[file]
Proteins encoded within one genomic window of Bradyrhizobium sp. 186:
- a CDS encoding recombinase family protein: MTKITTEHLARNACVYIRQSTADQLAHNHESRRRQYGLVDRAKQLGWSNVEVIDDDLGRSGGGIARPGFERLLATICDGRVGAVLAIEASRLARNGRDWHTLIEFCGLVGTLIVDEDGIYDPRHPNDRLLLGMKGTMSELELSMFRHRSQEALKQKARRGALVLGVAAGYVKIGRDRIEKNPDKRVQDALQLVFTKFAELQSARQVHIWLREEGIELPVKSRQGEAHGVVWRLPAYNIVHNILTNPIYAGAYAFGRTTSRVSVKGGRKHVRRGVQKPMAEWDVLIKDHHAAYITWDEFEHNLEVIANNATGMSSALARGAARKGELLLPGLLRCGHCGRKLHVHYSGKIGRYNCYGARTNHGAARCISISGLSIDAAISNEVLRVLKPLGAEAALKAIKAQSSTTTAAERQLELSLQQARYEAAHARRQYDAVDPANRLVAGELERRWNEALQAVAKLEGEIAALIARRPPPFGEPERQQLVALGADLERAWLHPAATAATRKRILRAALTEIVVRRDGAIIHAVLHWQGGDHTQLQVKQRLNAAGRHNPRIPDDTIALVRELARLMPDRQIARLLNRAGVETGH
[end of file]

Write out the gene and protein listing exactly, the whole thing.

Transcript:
Proteins encoded within one genomic window of Bradyrhizobium sp. 186:
- a CDS encoding recombinase family protein: MTKITTEHLARNACVYIRQSTADQLAHNHESRRRQYGLVDRAKQLGWSNVEVIDDDLGRSGGGIARPGFERLLATICDGRVGAVLAIEASRLARNGRDWHTLIEFCGLVGTLIVDEDGIYDPRHPNDRLLLGMKGTMSELELSMFRHRSQEALKQKARRGALVLGVAAGYVKIGRDRIEKNPDKRVQDALQLVFTKFAELQSARQVHIWLREEGIELPVKSRQGEAHGVVWRLPAYNIVHNILTNPIYAGAYAFGRTTSRVSVKGGRKHVRRGVQKPMAEWDVLIKDHHAAYITWDEFEHNLEVIANNATGMSSALARGAARKGELLLPGLLRCGHCGRKLHVHYSGKIGRYNCYGARTNHGAARCISISGLSIDAAISNEVLRVLKPLGAEAALKAIKAQSSTTTAAERQLELSLQQARYEAAHARRQYDAVDPANRLVAGELERRWNEALQAVAKLEGEIAALIARRPPPFGEPERQQLVALGADLERAWLHPAATAATRKRILRAALTEIVVRRDGAIIHAVLHWQGGDHTQLQVKQRLNAAGRHNPRIPDDTIALVRELARLMPDRQIARLLNRAGVETGH